7. 4 out of 5

    Triste

    Tedious.

  8. 5 out of 5

    Jeremy

    A lot of information in here I knew nothing about. A sad story, in which the windmills defeat an especially prodigal Don Quixote.

  9. 5 out of 5

    Daniel Saenz

  10. 5 out of 5

    Caitlin

  11. 4 out of 5

    Sherry

  12. 4 out of 5

    Nick

  13. 4 out of 5

    Jeff

  14. 5 out of 5

    Julie

  15. 4 out of 5

    J.D.

  16. 4 out of 5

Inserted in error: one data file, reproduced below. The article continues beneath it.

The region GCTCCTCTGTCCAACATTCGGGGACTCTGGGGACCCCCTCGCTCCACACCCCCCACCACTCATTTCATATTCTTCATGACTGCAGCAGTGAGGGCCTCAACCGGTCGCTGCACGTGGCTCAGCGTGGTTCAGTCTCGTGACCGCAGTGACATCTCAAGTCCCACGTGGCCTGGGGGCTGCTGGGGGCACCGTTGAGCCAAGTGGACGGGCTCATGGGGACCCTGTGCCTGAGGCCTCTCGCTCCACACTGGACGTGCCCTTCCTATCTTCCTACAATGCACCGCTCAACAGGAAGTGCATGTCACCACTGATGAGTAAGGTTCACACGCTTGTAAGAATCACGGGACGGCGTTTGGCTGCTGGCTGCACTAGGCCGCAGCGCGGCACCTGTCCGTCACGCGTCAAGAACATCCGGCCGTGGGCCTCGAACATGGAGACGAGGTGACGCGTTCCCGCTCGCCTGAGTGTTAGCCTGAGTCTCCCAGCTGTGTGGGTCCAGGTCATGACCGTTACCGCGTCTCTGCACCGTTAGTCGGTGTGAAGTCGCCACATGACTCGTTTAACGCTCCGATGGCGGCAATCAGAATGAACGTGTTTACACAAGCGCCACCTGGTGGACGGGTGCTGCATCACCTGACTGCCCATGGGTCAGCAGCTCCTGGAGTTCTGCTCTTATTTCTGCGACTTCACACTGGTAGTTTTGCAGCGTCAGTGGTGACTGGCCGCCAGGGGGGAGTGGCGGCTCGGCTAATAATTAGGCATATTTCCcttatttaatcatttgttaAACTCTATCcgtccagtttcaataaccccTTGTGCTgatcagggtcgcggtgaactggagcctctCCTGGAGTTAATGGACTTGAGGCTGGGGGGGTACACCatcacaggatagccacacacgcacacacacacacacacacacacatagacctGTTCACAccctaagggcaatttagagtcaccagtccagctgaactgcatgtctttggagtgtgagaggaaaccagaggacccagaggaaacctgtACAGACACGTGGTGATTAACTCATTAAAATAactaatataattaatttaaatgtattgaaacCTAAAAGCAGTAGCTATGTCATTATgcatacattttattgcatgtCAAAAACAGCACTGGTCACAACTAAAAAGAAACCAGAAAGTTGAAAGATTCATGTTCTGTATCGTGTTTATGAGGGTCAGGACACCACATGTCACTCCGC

Luc

  17. 5 out of 5

    Slj

  18. 4 out of 5

    Alan John

  19. 5 out of 5

    Exodus Facey

  20. 5 out of 5

    Jeremy Roberts

  21. 4 out of 5

    Chris Seelbach

  22. 4 out of 5

    John Ervin

  23. 4 out of 5

    whatthedeuce

  24. 5 out of 5

    Matthew Ramirez

  25. 4 out of 5

    Ralph Miller

  26. 5 out of 5

    Joshua Lohrman

  27. 5 out of 5

    Ron

  28. 4 out of 5

    Beaumont Vance

  29. 5 out of 5

    Professor Miriam

  30. 5 out of 5

    Vierblij